French investigators say pilot error, defective sensors, inadequate training and insufficient oversight led to the loss of an Air France passenger plane over the Atlantic in 2009.
The Airbus A330 on a flight from Rio de Janeiro to Paris plunged into the south Atlantic during a storm on 1 June 2009 killing 228 people.
The final report by France's BEA aviation authority has upheld initial findings that the crew mishandled their response to the loss of speed readings from faulty sensors that became iced up in turbulent conditions.
According to the flight recorders, the plane plunged for four minutes in darkness in an aerodynamic stall while the pilots failed to react to repeated stall alarms.
The BEA said France's flag carrier was subject to less inspection than smaller rivals.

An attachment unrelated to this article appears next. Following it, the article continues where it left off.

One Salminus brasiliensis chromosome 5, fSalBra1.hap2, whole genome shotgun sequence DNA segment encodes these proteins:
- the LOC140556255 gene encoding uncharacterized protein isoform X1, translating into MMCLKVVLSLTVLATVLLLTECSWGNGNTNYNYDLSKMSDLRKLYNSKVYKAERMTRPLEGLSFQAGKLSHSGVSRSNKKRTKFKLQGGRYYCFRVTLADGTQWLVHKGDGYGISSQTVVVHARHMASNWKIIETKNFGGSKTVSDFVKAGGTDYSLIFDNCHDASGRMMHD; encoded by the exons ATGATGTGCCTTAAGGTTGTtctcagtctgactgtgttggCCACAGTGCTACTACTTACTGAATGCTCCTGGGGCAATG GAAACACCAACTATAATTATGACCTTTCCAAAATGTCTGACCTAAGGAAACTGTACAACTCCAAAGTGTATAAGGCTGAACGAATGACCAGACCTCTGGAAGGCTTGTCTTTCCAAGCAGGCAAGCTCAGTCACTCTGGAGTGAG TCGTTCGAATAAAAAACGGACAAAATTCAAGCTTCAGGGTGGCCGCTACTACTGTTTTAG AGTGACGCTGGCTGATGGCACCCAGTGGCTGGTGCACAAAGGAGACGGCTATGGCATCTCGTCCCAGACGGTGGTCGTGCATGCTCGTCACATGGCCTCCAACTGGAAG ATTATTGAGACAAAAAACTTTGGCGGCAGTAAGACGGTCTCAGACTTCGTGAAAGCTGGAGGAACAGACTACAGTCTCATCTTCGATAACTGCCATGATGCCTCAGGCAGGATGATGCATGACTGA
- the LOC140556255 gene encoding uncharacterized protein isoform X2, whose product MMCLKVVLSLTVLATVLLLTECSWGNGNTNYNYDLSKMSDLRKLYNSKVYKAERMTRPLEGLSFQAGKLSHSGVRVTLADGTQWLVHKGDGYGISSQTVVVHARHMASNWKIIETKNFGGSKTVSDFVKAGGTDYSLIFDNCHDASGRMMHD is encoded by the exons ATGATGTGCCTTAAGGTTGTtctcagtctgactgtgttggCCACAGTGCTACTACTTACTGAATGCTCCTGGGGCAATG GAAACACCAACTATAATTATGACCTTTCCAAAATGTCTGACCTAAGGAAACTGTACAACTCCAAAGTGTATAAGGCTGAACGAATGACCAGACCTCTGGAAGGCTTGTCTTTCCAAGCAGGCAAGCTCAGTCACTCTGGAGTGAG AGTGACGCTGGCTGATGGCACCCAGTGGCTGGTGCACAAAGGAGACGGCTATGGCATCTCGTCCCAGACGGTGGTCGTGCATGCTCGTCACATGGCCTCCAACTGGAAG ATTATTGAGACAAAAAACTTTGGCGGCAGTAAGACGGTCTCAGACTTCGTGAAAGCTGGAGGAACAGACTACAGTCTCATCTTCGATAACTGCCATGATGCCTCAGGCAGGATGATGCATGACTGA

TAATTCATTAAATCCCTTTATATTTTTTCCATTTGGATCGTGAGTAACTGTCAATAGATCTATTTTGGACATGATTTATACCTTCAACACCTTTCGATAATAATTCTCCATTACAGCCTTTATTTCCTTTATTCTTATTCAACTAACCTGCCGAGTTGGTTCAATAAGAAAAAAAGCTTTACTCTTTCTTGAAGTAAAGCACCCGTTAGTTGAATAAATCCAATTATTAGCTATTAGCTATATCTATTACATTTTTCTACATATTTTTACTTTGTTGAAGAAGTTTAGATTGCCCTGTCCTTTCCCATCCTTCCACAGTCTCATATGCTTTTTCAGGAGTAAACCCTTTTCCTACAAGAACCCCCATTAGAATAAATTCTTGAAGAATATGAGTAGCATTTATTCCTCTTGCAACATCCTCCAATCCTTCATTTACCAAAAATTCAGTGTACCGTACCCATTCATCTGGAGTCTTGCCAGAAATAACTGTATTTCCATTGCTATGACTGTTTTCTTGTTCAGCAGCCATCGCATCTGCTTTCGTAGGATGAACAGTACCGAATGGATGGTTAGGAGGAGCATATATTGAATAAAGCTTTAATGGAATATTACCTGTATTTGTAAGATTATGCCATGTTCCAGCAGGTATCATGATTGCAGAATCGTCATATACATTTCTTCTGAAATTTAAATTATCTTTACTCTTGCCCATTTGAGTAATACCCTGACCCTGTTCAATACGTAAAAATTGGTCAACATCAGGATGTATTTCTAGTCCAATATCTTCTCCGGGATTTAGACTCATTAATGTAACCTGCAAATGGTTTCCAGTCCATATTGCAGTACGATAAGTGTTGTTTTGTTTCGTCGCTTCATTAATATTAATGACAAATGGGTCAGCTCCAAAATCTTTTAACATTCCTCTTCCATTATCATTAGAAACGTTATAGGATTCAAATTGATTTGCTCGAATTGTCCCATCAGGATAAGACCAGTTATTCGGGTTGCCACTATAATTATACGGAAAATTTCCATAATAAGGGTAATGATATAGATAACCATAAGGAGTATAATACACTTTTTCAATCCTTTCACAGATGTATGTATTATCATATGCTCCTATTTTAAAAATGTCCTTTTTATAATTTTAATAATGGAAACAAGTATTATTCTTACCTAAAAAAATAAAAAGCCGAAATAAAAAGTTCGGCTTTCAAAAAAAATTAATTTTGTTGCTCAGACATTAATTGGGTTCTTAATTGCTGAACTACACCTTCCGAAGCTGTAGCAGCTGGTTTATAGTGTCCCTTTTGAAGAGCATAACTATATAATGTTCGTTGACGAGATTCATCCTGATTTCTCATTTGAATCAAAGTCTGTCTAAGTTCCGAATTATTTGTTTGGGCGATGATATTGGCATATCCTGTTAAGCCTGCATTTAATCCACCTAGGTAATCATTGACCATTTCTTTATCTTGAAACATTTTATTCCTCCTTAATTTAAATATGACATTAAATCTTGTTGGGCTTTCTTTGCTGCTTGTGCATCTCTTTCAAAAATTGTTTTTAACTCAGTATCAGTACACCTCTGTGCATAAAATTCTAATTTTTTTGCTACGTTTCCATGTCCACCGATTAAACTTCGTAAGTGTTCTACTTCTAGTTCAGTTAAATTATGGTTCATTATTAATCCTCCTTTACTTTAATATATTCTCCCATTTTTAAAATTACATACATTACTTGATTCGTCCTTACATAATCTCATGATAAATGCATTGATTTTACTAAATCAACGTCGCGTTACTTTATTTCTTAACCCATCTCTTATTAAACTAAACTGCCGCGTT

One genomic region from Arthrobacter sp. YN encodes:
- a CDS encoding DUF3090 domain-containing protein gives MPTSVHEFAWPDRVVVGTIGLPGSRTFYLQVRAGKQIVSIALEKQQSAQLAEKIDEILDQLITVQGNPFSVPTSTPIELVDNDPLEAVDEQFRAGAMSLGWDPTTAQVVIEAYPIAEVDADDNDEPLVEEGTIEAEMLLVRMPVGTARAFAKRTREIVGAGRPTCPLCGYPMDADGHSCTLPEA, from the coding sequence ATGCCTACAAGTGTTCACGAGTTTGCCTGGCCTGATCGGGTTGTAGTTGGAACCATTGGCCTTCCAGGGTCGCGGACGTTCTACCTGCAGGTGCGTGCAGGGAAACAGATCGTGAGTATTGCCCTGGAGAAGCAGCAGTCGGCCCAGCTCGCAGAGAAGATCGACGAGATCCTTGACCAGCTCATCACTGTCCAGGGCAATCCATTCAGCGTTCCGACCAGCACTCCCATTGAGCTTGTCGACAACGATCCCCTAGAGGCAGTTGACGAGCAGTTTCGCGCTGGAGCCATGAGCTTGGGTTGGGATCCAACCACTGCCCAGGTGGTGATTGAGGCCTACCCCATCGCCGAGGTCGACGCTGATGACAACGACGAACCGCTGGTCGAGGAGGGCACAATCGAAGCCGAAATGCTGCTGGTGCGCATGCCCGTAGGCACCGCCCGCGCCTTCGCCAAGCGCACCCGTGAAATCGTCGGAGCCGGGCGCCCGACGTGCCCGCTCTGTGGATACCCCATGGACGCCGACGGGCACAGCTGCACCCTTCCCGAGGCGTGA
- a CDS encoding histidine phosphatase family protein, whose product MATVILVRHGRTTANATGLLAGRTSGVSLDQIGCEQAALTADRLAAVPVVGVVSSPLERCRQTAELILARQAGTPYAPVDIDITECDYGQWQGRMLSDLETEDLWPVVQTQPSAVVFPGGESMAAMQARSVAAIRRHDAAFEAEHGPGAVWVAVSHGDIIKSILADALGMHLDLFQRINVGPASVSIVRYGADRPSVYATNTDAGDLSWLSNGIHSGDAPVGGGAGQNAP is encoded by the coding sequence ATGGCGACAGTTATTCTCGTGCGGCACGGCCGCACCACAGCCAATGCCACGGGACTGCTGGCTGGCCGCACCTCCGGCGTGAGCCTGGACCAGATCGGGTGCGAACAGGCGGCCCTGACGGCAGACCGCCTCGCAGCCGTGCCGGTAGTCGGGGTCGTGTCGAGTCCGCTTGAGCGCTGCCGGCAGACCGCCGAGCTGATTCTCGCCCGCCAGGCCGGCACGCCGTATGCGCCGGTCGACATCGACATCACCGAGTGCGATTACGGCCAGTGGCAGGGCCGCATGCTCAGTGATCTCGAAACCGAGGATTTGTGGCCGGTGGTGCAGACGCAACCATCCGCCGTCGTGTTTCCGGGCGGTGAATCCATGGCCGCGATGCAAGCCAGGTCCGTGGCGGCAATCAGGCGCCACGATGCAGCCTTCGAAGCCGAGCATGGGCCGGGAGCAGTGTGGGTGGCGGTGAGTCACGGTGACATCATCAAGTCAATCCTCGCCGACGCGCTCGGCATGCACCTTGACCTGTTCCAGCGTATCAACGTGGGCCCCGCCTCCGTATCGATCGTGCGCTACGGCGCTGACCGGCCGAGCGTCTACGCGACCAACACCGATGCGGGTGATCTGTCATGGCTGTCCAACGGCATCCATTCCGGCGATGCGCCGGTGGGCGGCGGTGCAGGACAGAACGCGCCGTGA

It called for improved training of pilots and inspectors, and better cockpit design, among 25 recommendations to prevent a repeat of the catastrophe.
The report also found that the A330's speed sensors, known as pitot tubes and designed by France's Thales, were only upgraded after the disaster, even though there had been previous incidents with the equipment.
It urged a review of aircraft stall warning systems following criticism of the alarm's erratic behaviour when the plane was deep into its 38,000-foot plunge.
Families of crash victims immediately criticised the report as too soft on the aerospace industry.
A lawyer for families of some of the victims said that to deny the extremely significant influence of technical defects is to go into denial about the reality of the accident.